A closer look at Pat's pay

Should Pat Summitt make as much to coach the Lady Vols as Bruce Pearl does to coach the men's basketball team? That's been the raging debate in the Knoxville area since the University of Tennessee announced that Summitt would be the first women's coach to join the million-dollar club.

Summitt will make $1.125 million the first year of the six-year contract, slightly more than Pearl. Over the life of the contract, Summitt and Pearl will each make $7.8 million, an average of $1.3 million.

Pearl has come out in support of Summitt's extension and raise, calling it ``fantastic.''

Mike Hamilton, men's athletic director, said Summitt is being rewarded for her career achievements and helping build the sport of women's basketball. Hamilton did not say whether he agreed with the raise, but he did say it wasn't his decision.

It was the decision of UT president Dr. John Peterson, who told me in March Summitt wouldn't make the same as Pearl. But during negotiations with women's athletic director Joan Cronan, Peterson eventually came to the conclusion that Summitt's years of service and record outweighed the revenue derived by men's basketball and the market value for a men's coach.

Good points can be made on either side of this issue. The majority of callers to SportsTalk on the Sports Animal in Knoxville feel Summitt is being overpaid. Others think Summitt is justified in making not only more than Pearl, but football coach Phillip Fulmer as well.

The arguments for Summitt: 32 years of service, six national titles, good will, graduates players, has been a great ambassador for women's basketball.

The arguments against Summitt: The market value for men's basketball far exceeds women's basketball, men's basketball made $4.4 million in profit compared to $470,000 for the women, nobody else would pay Summitt an average of $1.3 million over six years. And how can you justify giving a coach a $300,000 raise (from $824,500 to over $1.1 million) when the athletic department is having trouble breaking even?

Some have suggested it's an atrocity and a farce and a disgrace to pay Summitt $7.8 million over six years. After all, Summitt hasn't won a national title since 1998.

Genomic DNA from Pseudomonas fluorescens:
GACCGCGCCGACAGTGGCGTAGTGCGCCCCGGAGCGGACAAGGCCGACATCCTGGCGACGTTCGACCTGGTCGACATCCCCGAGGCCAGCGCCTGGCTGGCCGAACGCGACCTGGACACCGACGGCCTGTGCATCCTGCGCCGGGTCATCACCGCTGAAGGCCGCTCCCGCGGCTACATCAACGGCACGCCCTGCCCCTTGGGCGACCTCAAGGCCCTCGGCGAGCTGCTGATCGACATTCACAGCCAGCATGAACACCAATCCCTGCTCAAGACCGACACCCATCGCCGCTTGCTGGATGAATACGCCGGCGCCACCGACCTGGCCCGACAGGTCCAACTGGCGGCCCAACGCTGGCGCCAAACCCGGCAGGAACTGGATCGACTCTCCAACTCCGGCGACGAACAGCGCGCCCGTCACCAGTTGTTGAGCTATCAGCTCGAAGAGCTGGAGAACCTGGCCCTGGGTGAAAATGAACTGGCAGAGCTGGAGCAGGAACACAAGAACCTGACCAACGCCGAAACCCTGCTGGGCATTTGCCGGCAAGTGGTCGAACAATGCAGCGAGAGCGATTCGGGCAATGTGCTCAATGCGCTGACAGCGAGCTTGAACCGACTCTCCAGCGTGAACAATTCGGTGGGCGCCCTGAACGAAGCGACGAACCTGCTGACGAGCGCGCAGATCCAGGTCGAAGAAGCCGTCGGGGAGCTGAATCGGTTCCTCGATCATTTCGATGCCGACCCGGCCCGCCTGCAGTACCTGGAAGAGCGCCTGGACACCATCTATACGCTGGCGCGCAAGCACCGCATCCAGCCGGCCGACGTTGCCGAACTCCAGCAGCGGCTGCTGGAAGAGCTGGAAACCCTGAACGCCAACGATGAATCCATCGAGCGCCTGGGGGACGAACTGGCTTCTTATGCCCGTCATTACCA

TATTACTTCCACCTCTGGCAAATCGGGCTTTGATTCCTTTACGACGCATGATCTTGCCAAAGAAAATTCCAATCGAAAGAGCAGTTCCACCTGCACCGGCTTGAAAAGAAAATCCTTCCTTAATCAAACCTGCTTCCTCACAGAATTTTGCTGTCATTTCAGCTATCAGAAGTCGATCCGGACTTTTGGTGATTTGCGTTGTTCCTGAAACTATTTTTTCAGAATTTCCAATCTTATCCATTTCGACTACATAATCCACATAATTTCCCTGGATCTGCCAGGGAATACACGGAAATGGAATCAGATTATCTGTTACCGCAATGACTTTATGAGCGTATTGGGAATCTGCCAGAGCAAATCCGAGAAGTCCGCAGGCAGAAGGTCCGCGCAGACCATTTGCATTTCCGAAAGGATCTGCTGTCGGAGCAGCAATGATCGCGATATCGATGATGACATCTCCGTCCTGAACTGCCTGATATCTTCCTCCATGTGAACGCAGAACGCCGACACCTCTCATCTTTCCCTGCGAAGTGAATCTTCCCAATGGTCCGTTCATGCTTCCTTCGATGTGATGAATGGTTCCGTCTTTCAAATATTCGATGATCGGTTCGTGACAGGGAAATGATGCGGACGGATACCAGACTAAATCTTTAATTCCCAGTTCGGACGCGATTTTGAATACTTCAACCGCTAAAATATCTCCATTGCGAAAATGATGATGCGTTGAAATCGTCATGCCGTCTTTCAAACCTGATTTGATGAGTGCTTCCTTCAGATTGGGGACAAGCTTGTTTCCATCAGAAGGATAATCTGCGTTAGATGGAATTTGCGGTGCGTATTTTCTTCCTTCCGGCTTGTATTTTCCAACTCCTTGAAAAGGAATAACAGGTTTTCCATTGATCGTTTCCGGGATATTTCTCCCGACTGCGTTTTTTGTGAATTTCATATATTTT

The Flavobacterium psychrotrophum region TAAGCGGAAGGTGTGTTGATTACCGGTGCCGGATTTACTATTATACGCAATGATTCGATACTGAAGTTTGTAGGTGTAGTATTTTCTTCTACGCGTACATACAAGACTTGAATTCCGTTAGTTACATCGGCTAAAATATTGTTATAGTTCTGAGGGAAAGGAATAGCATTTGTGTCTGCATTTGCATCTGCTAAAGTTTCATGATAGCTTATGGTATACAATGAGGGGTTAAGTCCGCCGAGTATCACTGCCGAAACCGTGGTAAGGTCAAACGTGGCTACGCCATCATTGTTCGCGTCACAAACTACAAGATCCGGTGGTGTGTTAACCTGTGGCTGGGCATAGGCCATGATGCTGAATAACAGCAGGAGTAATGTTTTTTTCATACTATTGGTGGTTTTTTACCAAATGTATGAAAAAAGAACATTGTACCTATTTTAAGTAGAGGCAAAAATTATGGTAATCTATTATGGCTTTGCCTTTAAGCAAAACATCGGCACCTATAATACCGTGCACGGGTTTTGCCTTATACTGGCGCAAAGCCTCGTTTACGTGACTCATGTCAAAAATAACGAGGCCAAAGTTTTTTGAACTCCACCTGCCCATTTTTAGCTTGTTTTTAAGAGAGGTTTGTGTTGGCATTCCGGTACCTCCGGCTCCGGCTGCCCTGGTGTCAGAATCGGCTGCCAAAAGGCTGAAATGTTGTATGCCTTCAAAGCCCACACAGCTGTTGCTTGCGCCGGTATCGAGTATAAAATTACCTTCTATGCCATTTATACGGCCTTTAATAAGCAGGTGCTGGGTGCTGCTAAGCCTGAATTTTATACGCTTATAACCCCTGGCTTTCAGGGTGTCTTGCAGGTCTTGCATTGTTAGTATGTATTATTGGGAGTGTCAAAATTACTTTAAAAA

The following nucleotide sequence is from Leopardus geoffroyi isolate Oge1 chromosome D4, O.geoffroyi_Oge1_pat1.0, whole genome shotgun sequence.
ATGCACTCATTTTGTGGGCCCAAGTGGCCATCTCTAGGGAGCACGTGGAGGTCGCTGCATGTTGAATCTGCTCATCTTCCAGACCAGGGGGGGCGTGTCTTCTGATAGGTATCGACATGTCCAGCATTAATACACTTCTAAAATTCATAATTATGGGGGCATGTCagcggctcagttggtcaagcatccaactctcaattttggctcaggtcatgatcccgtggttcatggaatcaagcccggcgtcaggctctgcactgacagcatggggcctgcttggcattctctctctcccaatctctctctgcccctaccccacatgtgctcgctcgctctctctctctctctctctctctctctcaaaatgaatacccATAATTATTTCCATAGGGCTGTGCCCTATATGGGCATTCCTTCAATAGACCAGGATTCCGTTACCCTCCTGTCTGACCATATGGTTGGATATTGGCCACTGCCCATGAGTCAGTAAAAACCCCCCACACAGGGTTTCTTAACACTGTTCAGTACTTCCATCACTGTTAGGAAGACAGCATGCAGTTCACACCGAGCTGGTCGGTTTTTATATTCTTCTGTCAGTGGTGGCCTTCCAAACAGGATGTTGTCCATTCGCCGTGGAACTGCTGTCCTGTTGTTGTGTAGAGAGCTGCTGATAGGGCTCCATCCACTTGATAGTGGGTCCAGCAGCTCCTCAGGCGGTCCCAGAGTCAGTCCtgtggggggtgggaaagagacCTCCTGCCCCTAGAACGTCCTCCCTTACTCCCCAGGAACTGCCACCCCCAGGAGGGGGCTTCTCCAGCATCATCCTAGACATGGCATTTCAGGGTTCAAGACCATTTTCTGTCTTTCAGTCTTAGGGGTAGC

But since 1998, Summitt has won several SEC regular-season and SEC Tournament titles, and she has been to the Final Four five times. By UT men's basketball standards, that would be a rousing success. By Lady Vols standards, that's ho-hum.

Regardless of what side of the fence you fall, know this: The scrutiny on Summitt will be like never before. She will have her hard-core fans who believe she can do no wrong. But there will be a growing number who feel if she doesn't win a national championship soon, she's overpaid. Anything short of a Final Four crown will draw unprecedented criticism for the all-time winningest coach in Division 1.

You wonder if Summitt realizes that.

You wonder if she cares.

Maybe she doesn't. But already, you've had people question why three Lady Vols transferred from the program within four months and why five left within four years.

Considering how tight the UT athletic department budget is now, you also wonder how it will pay for Summitt's huge pay hike.

The Lady Vols are increasing season tickets to $215 (from $185) because of two more home games. Individual-game reserved seats will stay at $15 but general admission seats might go up from $8. UT has sold 66 courtside seats over a two-year period, raising over $1 million in donations. Cronan said she'd like to sell eight more this season. The men have sold 86.

You have heard and read recently where the Lady Vols made $29,000 in women's basketball. But that just counts ticket sales minus expenses. The more accurate figure is $470,000, which counts ticket sales, concessions, souvenirs, marketing, the SEC tournament, the NCAA tournament, radio and television and donations to the women's athletic department. While not all donations are made for women's basketball, UT officials say about 95 percent is. Thus, I feel comfortable with the $470,000 figure.

While the Lady Vols have come a long way financially, they trail Connecticut, which made $4.1 million last year. UConn has a $1 million a year television package and also charges $22 per ticket across the board. UT's average per ticket is about $12.

Peterson told me he was surprised when he was hired that UT didn't charge more.

It's worth noting that the popularity of basketball has helped raise funds to build a $14 million practice facility and 32 luxury suites. Considering UT had only about six commitments for the luxury suites before the season started, it's safe to say the men's basketball success was the driving force behind selling most of the other 26.

UT will have 16 suites that seat 16 and 16 suites that seat 10. They will go for $50,000 and $35,000, respectively, and the same person or business will use them for the men's and women's basketball games.

So, what's my take on the Summitt raise?

I have the utmost respect for Summitt. She has accomplished more than any coach on UT's campus. She is a great coach and a wonderful person.

But I don't think it was necessary to pay her $7.8 million over six years. If you want to make her the first women's coach to make $1 million, fine. Leave it at $1 million.

But to pay her $1.3 million over six years just because Pearl makes that is hard for me to justify. If UT hadn't given Pearl a raise, you can bet a number of schools would have come after him. But Summitt isn't going anywhere. I don't think there's another school that would pay her close to $1.3 million a year.

While Cronan went to bat for Summitt – as she should – Cronan also turned up the heat on her crown jewel of coaches.

And if Summitt doesn't win a national title within two years, the legion of critics will mount.


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